Looking Back: River crossing a dangerous challenge

THE Bega Pioneers' Museum has countless files on people and places. This history comes from its Tarraganda file.

Tough going: A dray driver packed with supplies trying to cross the river. Many times drivers found they were blocked by a river that was too high at Tarraganda.

Tough going: A dray driver packed with supplies trying to cross the river. Many times drivers found they were blocked by a river that was too high at Tarraganda.

TARRAGANDA Crossing, on the upstream side of  the bridge, was often too deep for safe crossing. It was a great annoyance to people from over the mountain, Tanja, Wapengo, the Murrah, Nelson etc, who had to travel long distances to Bega for provisions. Often they found they were blocked by a river that was too high at Tarraganda.

The first track over the mountain was Polack's Track and this came down to Brogo. Around 1859-60 Joseph Adams from the Murrah was the first man to bring a bullock dray over this track to obtain wheat at Angledale.

Other tracks led down on to Nelson's Flat where logs were dragged behind the drays to act as a brake on the steep incline. These logs piled up on the flat.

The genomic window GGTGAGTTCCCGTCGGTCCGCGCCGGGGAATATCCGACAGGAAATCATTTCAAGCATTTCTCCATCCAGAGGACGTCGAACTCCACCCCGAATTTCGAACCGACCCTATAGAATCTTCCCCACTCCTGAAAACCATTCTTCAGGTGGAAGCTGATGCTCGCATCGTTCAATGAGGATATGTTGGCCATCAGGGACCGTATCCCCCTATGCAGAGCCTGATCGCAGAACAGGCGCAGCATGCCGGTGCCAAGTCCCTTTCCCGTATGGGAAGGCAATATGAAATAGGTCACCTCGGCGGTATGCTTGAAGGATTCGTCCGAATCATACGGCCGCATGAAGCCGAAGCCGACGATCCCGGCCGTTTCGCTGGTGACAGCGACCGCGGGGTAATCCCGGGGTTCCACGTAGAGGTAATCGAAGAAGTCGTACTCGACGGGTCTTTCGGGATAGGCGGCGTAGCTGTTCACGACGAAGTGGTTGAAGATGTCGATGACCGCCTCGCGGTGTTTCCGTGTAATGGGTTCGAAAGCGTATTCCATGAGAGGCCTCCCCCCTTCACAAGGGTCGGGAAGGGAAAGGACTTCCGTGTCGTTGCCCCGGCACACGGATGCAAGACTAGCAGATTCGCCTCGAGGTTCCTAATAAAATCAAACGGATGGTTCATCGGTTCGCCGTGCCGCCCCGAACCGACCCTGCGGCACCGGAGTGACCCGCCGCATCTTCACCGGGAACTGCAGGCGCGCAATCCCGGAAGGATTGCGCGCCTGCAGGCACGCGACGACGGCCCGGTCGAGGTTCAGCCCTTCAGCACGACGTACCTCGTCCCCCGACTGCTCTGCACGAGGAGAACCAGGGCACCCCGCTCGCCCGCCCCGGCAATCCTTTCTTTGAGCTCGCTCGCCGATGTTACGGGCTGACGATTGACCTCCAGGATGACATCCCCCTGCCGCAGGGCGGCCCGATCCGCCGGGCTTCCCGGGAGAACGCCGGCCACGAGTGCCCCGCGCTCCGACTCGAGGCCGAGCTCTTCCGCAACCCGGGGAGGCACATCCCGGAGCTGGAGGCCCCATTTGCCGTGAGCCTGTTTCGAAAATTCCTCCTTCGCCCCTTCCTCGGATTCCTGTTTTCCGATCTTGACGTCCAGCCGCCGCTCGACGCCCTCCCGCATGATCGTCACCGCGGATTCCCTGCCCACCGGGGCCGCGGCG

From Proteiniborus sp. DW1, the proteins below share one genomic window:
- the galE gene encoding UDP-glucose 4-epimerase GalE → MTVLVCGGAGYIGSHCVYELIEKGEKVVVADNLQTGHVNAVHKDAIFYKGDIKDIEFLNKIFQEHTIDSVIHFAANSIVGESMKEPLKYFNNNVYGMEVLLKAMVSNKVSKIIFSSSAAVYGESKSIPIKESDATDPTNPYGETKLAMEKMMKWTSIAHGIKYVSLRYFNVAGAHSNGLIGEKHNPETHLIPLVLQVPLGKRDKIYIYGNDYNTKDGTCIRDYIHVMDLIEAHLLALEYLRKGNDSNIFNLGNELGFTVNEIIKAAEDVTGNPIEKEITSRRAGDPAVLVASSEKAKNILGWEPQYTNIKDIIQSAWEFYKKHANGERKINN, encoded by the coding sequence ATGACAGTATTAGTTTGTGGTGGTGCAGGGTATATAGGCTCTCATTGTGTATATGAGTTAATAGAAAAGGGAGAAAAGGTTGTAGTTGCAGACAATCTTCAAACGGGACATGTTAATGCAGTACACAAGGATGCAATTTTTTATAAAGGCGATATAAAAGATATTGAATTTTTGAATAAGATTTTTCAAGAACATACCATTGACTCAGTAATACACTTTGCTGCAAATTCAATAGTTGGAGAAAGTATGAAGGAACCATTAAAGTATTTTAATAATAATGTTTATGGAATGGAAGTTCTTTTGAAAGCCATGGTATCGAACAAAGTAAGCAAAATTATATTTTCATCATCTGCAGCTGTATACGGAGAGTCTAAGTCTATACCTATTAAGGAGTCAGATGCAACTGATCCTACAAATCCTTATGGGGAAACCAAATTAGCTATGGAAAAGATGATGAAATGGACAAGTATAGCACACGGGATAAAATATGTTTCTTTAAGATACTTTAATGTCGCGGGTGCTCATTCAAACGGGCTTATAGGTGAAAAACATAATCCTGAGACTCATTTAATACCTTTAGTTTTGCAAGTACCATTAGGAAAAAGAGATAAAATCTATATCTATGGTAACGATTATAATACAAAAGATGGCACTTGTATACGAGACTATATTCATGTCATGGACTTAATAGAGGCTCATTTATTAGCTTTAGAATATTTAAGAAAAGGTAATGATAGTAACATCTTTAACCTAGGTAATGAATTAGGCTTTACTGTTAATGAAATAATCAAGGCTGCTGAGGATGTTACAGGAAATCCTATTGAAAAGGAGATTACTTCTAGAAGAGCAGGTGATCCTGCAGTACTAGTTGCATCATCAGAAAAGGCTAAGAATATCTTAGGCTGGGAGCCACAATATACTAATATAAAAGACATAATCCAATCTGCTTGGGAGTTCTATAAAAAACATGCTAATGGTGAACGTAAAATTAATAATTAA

It was not until 1906 that the present road was constructed over Dr George Mountain. The Black Bottle Inn was a favourite stopover place at the top of the mountain, the round  trip from the Murrah taking too long to accomplish in one day.

In 1870 R R Bligh installed a punt at the Bega River, Tarraganda, to facilitate crossing  when the water was too deep for horse-drawn vehicles.

In 1883 D Sheehan wrote in the Bega Gazette: “Reaching Tarraganda Crossing I found two horse teams unable to pull a dray through the crossing.

Men and horses were perishing in the cold water at the time when the time was late. Presently a bullock team came along and by its aid the triply-banked dray was hauled out.”

On another occasion, Tom Kent, while crossing in his dray, had a horse drown, besides losing stores for the Nelson settlers. With two teams coupled up to a dray, one team could usually touch river bottom, while the other team swam. The dray itself would be half floating.

In 1887 people were again using the boat to cross to Tarraganda, and posts were set in the riverbed so the boat could be hauled across via a rope, to prevent it being swept downstream by the current.

The sawmill of Gowing and Kelly at Tanja cut most of the timber for Tarraganda Bridge, but some timber (turpentine for piles) came from the North Coast of NSW.

Three floods washed away the building work of the first contractor, and he went bankrupt, and Blomquist and Nybec, noted local bridge builders finally finished Tarraganda Bridge in 1894.

“Halby” Braine, the son of Tanja's first schoolteacher, supervised the piledriving, measuring the rate the pile sank with each monkey drop.